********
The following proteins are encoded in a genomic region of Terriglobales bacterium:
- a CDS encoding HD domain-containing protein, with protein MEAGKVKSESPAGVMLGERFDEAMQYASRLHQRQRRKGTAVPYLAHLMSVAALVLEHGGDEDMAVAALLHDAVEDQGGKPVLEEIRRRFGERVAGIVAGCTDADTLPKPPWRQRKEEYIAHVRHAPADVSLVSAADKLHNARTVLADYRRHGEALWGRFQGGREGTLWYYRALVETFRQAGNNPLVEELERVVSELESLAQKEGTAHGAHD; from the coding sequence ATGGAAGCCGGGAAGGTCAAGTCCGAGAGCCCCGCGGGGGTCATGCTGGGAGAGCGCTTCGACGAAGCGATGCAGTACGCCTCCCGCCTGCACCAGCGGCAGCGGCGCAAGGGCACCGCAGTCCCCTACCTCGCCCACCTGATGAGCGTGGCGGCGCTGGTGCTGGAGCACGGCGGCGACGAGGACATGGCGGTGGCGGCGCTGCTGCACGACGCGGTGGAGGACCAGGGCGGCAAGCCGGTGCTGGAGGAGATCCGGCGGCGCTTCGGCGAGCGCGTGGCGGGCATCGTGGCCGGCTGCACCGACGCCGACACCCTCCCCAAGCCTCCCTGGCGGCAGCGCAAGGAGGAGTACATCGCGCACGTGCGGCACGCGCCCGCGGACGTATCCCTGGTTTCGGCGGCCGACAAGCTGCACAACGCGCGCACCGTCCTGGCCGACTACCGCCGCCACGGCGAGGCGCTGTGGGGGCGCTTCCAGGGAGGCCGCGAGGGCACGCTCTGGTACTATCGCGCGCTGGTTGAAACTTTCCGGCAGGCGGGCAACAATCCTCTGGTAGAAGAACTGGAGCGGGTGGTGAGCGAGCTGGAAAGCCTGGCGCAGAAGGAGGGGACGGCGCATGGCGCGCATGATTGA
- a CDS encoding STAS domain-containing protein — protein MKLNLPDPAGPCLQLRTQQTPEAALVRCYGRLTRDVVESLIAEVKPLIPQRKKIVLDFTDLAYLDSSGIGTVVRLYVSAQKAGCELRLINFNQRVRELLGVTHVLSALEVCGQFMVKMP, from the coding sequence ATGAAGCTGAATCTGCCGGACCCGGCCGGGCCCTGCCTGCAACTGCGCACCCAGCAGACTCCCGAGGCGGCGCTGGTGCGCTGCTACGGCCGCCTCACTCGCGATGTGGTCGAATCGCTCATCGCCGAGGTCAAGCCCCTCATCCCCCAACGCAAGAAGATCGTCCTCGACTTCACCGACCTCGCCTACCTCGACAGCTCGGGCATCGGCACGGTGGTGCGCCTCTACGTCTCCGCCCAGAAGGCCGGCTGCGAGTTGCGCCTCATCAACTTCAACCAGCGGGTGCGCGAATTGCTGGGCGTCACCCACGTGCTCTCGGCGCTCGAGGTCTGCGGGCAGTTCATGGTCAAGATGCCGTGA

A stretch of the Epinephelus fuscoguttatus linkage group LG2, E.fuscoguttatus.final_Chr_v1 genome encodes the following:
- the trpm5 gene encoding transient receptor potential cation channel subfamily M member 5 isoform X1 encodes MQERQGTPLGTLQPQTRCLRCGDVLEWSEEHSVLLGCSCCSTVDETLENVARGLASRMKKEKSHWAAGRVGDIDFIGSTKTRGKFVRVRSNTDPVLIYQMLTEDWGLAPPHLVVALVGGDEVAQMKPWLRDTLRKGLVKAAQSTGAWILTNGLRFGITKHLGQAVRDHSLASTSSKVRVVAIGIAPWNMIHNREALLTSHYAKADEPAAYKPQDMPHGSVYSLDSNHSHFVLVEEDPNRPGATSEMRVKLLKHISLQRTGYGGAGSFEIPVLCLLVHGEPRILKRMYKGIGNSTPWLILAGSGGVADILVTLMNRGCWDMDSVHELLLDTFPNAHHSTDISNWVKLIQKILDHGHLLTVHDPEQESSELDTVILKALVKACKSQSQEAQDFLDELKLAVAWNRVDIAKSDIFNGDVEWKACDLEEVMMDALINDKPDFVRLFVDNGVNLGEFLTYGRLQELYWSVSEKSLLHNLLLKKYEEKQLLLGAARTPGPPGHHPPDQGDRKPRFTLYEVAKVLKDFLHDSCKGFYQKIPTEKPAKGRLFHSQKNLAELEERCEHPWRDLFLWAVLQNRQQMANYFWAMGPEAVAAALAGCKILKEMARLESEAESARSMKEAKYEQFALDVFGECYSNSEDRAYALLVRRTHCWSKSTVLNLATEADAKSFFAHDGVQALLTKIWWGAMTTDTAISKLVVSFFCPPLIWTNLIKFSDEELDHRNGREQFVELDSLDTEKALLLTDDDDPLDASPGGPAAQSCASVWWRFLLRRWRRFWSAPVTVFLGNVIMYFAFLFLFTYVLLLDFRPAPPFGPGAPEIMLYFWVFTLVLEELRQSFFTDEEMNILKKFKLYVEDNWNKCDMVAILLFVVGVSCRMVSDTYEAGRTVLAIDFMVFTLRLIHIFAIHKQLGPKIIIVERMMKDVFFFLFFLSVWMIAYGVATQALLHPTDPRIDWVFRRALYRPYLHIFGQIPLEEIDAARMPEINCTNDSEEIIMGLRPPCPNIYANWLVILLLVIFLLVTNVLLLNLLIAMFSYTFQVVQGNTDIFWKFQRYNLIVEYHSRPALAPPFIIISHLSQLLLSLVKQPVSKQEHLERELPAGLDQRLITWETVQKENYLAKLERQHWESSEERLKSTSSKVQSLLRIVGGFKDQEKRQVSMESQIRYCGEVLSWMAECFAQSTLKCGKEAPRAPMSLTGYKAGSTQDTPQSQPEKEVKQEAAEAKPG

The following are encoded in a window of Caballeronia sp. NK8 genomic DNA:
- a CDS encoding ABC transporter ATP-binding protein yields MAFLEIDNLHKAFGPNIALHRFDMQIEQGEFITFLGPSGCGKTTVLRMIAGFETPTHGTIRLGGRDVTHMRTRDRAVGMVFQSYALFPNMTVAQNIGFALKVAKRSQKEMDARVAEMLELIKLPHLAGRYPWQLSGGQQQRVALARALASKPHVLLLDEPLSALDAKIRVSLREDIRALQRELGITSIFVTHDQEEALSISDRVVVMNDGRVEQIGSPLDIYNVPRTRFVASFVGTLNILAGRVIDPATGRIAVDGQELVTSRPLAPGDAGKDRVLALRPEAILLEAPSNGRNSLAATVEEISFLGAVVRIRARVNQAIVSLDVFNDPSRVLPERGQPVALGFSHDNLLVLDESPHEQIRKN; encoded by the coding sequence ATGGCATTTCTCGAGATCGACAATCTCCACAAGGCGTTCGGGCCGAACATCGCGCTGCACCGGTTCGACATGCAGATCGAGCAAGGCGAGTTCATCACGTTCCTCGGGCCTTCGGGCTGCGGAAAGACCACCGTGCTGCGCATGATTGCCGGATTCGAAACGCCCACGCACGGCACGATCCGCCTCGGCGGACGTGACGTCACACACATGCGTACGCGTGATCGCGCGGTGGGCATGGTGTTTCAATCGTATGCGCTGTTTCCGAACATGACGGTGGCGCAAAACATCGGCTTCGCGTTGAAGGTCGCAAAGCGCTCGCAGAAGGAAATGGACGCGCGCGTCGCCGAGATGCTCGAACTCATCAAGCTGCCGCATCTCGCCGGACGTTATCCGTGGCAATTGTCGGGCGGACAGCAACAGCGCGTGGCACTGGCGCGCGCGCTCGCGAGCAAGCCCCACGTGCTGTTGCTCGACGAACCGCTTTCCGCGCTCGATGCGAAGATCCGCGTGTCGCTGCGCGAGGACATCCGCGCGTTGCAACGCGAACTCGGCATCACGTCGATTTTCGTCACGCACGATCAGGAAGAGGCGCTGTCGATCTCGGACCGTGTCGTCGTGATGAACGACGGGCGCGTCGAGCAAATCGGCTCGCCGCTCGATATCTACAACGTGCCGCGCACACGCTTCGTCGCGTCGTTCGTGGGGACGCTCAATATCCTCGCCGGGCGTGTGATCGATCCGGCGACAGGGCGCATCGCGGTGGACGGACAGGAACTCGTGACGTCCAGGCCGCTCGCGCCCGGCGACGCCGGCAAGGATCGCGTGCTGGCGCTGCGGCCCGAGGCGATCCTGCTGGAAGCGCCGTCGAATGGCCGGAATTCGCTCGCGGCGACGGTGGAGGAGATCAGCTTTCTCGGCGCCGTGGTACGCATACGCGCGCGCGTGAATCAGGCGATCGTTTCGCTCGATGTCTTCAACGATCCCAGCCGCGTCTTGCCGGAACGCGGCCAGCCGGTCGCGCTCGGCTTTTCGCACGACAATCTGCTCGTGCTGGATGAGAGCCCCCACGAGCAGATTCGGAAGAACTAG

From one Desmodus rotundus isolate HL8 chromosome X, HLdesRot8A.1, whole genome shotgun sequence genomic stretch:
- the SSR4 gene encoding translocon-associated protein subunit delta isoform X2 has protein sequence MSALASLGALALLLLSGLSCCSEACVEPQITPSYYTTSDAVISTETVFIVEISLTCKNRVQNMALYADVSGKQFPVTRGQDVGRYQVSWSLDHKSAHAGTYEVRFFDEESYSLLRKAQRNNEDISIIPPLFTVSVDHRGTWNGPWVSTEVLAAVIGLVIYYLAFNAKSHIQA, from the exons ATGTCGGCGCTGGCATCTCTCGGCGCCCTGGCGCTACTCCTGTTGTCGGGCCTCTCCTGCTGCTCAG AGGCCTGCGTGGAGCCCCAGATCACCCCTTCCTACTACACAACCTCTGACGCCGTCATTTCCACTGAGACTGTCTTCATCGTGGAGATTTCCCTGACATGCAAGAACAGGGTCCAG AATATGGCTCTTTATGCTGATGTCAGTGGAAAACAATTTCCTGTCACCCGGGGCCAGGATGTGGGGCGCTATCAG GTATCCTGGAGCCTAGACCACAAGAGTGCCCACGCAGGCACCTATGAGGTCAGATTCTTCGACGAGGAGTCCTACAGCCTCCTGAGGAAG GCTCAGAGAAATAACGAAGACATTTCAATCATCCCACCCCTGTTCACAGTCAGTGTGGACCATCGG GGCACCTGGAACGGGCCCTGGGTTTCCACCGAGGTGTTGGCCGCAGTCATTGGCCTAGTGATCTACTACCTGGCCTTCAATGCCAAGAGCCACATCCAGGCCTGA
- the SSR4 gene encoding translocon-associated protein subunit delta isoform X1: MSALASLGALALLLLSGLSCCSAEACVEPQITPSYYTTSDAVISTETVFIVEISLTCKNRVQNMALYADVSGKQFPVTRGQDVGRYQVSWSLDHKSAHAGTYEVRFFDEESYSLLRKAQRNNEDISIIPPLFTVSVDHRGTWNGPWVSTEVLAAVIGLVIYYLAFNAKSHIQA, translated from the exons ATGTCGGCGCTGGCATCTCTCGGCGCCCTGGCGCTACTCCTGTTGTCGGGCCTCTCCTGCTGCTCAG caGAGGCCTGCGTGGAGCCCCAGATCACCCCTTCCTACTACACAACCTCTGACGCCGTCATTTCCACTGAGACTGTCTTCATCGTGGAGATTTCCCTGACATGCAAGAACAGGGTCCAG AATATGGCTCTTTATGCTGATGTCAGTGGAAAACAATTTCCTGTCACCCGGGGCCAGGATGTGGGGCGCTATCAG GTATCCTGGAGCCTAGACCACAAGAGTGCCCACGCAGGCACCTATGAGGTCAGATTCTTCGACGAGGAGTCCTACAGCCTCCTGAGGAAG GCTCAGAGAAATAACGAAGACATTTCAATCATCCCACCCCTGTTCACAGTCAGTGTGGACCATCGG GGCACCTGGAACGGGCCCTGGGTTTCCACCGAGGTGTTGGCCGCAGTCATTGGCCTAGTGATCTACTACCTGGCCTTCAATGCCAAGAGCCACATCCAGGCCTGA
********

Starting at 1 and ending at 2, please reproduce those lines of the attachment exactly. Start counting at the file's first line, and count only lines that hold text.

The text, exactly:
The following proteins are encoded in a genomic region of Terriglobales bacterium:
- a CDS encoding HD domain-containing protein, with protein MEAGKVKSESPAGVMLGERFDEAMQYASRLHQRQRRKGTAVPYLAHLMSVAALVLEHGGDEDMAVAALLHDAVEDQGGKPVLEEIRRRFGERVAGIVAGCTDADTLPKPPWRQRKEEYIAHVRHAPADVSLVSAADKLHNARTVLADYRRHGEALWGRFQGGREGTLWYYRALVETFRQAGNNPLVEELERVVSELESLAQKEGTAHGAHD; from the coding sequence ATGGAAGCCGGGAAGGTCAAGTCCGAGAGCCCCGCGGGGGTCATGCTGGGAGAGCGCTTCGACGAAGCGATGCAGTACGCCTCCCGCCTGCACCAGCGGCAGCGGCGCAAGGGCACCGCAGTCCCCTACCTCGCCCACCTGATGAGCGTGGCGGCGCTGGTGCTGGAGCACGGCGGCGACGAGGACATGGCGGTGGCGGCGCTGCTGCACGACGCGGTGGAGGACCAGGGCGGCAAGCCGGTGCTGGAGGAGATCCGGCGGCGCTTCGGCGAGCGCGTGGCGGGCATCGTGGCCGGCTGCACCGACGCCGACACCCTCCCCAAGCCTCCCTGGCGGCAGCGCAAGGAGGAGTACATCGCGCACGTGCGGCACGCGCCCGCGGACGTATCCCTGGTTTCGGCGGCCGACAAGCTGCACAACGCGCGCACCGTCCTGGCCGACTACCGCCGCCACGGCGAGGCGCTGTGGGGGCGCTTCCAGGGAGGCCGCGAGGGCACGCTCTGGTACTATCGCGCGCTGGTTGAAACTTTCCGGCAGGCGGGCAACAATCCTCTGGTAGAAGAACTGGAGCGGGTGGTGAGCGAGCTGGAAAGCCTGGCGCAGAAGGAGGGGACGGCGCATGGCGCGCATGATTGA